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Lord Kingsland moved Amendment No. 171:


"LIMITATION
This Act and any order made under it shall by virtue of this section cease to have effect on 30th November 2005."

The noble Lord said: The previous debate has foreshadowed the debate on Amendment No. 171. Its effect is obvious and I do not need to add a great deal.

The speed with which this legislation is going through your Lordships' House—and has already gone through another place—is evidence enough that we need Amendment No. 171 on the face of the Bill. The amendments that we succeed in passing tomorrow night will only reflect a portion of the deep disquiet we feel about this legislation. The fact that the Bill seeks to suspend habeas corpus—the hallmark of our constitutional life throughout the ages—surely justifies the inclusion of the amendment. I beg to move.

Lord Clinton-Davis: I think that the amendment has been moved in haste. Although I agree in principle with the noble Lord, I believe that the provision affecting limitation is misconceived as drafted.

The noble Lord is right to say that some notice should be taken of Amendment No. 169. Whether we have an undertaking from the Government to consider it or whether it is included in the Bill I do not really care, but that the Act should cease to have effect on 30 November is misconceived.

After all, we are likely to have a general election on 5 May and Parliament will not sit for two or three weeks afterwards. Then we are likely to have a Recess lasting a little more than two months in August until October. So, effectively, Parliament will not be sitting for about four months during that period.

At the same time we should review how the Act has been operating. For that reason, I believe that we should consider the whole thing at once. It is very unsatisfactory to consider it in bits and pieces. I urge my colleagues to accept that there must be a review. We should be patient; I am not talking about more than a year. But I think that it is incumbent upon us as Members of Parliament to consider how the Act is operating. If we do not do that, we are not really coming to a sensible conclusion.

Baroness Hayman: My noble friend, Lord Clinton-Davis, urges patience. I normally consider myself to be a patient woman. I have brought up four sons. That probably explains it.

On this occasion, however, I am afraid that I have lost patience. A year ago I voted for the renewal of Part 4, even though the committee of which I was a
 
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member, and which the noble Lord, Lord Newton, chaired, recommended that that should be replaced as a matter of urgency. I voted for renewal for a year because I believed that that was an appropriate and responsible thing to do in order to allow adequate time for the proper replacement provisions to be put in place. We have gone through the history many times. But that has not happened. What has happened is that we have ended up where we are in the Chamber this evening, legislating in haste.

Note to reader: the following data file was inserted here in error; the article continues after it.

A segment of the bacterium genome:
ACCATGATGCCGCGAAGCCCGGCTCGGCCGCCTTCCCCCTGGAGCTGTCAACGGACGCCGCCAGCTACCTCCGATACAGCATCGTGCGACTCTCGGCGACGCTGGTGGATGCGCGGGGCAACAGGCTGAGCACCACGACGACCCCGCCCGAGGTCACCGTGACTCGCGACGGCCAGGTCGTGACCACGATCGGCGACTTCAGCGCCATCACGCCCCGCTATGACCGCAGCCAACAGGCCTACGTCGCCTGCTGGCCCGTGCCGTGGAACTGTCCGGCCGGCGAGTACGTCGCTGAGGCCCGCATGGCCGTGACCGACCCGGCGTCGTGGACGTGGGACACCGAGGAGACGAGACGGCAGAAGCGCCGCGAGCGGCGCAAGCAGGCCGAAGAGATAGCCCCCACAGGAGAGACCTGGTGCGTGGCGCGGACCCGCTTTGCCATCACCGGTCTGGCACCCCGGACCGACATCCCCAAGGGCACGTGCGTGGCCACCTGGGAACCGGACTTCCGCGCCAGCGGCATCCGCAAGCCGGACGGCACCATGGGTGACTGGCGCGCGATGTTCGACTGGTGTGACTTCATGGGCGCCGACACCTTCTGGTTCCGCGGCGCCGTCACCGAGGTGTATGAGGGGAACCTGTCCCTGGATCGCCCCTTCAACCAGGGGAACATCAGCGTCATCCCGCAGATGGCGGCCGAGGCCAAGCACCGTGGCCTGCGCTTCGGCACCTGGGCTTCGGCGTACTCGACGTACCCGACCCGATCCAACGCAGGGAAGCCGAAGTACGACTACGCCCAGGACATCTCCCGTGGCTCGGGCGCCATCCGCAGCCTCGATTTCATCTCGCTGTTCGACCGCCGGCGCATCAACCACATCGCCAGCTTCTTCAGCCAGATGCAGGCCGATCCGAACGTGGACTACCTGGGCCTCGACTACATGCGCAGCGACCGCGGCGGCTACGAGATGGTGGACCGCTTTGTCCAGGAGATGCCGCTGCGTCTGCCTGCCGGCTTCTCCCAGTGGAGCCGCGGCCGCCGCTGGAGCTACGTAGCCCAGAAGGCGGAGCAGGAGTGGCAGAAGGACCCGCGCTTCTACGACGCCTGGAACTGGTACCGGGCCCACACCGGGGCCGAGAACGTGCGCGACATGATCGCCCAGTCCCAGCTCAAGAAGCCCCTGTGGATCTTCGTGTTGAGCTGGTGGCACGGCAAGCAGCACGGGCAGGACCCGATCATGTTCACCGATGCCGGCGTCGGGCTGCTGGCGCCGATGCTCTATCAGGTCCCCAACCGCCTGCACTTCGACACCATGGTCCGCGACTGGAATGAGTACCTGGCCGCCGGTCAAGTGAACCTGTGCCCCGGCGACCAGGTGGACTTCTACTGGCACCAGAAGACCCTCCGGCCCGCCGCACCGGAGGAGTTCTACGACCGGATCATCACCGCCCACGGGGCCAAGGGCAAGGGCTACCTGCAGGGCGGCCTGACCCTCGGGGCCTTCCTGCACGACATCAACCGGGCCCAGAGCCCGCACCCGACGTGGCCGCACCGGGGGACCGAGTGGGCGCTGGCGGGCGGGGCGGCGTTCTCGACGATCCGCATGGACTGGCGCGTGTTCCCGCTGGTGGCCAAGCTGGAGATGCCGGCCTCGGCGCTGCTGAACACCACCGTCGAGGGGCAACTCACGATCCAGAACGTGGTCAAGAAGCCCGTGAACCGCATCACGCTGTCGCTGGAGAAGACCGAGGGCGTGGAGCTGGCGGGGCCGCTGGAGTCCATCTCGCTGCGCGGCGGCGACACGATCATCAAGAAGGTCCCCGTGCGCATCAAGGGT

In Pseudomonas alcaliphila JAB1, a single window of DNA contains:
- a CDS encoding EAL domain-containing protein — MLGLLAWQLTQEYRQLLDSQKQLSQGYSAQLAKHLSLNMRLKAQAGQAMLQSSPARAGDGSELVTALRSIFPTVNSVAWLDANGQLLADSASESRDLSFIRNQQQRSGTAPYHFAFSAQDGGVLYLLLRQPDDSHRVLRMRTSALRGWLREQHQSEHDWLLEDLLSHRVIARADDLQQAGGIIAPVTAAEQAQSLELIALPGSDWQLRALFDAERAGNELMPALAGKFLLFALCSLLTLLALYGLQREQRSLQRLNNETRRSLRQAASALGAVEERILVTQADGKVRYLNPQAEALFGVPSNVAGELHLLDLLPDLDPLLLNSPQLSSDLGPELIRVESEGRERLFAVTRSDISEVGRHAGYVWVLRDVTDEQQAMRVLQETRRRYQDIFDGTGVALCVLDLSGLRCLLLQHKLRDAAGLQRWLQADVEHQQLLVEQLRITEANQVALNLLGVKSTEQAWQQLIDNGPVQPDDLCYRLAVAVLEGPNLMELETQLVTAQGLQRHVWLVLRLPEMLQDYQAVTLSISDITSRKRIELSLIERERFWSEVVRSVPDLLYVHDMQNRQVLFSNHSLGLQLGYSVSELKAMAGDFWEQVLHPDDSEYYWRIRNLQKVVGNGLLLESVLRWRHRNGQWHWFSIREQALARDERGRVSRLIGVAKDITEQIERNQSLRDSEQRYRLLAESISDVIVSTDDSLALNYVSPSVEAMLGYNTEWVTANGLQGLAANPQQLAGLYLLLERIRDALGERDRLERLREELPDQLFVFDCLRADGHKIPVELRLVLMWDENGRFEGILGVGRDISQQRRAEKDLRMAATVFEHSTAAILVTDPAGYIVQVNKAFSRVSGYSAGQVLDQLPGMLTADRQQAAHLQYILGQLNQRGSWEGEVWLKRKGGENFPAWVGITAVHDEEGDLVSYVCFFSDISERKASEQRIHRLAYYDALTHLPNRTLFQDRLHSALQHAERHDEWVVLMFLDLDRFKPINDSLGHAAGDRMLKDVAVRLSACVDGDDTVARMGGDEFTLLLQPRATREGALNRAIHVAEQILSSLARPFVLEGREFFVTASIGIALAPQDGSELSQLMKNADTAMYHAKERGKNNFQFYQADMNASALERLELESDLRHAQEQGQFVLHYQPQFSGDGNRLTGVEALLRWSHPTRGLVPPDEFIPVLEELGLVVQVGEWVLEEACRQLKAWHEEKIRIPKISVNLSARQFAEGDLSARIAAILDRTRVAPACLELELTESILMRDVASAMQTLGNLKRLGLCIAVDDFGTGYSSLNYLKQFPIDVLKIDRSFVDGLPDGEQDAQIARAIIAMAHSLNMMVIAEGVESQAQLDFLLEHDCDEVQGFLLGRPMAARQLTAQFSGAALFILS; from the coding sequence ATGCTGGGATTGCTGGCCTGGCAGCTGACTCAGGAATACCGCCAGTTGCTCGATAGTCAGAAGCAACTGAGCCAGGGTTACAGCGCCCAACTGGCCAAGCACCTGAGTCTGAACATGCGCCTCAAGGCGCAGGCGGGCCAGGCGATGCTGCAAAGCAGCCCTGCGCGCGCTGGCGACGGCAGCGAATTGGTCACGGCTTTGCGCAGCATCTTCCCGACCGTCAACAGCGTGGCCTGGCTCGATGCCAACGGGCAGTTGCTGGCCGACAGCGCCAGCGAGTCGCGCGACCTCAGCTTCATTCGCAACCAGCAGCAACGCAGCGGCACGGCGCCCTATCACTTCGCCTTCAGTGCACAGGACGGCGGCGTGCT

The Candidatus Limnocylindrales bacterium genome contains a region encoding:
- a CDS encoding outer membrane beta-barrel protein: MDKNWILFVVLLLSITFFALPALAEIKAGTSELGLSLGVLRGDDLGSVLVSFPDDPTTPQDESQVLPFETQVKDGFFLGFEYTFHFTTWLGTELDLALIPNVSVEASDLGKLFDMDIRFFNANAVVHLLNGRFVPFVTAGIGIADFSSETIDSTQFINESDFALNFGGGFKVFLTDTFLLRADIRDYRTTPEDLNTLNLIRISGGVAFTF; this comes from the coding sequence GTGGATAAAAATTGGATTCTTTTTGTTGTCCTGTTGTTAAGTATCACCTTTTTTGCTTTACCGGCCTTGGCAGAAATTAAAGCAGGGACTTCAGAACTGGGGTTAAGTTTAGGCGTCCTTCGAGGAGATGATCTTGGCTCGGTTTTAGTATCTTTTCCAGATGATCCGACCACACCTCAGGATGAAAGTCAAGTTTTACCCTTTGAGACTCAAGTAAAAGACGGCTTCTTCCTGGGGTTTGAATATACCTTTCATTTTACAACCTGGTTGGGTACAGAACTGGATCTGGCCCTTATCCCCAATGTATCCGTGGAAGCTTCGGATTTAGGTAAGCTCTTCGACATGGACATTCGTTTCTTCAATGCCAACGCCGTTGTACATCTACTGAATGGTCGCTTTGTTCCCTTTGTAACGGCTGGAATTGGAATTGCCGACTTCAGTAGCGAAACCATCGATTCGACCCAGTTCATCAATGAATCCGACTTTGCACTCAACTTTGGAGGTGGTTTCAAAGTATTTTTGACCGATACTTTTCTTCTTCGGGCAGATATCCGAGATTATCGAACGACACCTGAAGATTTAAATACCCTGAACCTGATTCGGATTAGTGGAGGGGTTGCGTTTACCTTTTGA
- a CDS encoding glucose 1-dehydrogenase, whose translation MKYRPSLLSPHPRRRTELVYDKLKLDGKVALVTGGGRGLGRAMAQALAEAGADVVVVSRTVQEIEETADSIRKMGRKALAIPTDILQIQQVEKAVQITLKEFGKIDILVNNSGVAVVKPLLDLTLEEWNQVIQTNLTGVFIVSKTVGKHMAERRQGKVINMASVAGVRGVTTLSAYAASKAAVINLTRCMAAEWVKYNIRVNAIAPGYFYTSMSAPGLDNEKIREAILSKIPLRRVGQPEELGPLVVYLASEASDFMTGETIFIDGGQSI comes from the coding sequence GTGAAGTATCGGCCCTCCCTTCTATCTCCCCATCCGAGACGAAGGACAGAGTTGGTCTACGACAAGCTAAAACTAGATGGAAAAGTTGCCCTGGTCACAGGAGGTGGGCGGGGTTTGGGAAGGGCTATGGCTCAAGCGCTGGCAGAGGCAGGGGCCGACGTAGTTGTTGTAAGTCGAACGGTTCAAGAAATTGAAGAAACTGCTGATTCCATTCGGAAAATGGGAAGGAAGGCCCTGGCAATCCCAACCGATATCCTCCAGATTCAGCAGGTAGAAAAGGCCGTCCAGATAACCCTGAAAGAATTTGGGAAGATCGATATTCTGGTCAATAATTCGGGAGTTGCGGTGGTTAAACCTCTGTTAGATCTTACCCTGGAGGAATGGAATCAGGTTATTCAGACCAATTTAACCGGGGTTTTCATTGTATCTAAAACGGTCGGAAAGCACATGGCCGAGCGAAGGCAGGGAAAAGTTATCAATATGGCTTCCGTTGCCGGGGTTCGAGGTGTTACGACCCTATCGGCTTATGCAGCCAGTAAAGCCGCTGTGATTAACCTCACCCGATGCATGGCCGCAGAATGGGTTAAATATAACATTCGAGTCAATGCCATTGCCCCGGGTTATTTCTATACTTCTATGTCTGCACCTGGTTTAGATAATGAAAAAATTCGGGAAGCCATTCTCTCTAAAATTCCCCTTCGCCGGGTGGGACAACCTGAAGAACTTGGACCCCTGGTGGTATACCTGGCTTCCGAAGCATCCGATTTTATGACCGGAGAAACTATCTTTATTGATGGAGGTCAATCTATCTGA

I believe that we are not that far from agreement. I do not believe that there are many people who are absolutist in their dismissal of control orders.

My noble friend was absolutely right to say that the Newton committee—the noble Lord, Lord Newton, nods—recognised and envisaged the possibility of needing something between surveillance and criminal prosecution to deal with a small but important category of terrorist specialists. I believe that there is, not universal but majority, support for that proposition and for finding the right balance in introducing those measures with the protection of civil liberties and the challenge of not contravening the European Convention on Human Rights. I also believe that with a little more time, and outside the frenetic atmosphere before a general election, we could do this task.

On the issue of looking as if you are going soft by withdrawing such legislation, we will have a legislative vehicle because we have been promised such a vehicle in terms of the new offence of acts preparatory to terrorism early in the new Session. I am sure that my friends on the Front Bench would not have put it quite as crudely as that, but that is the import of all that we have understood.

That seems to give us the opportunity do what the Newton committee asked for; it said: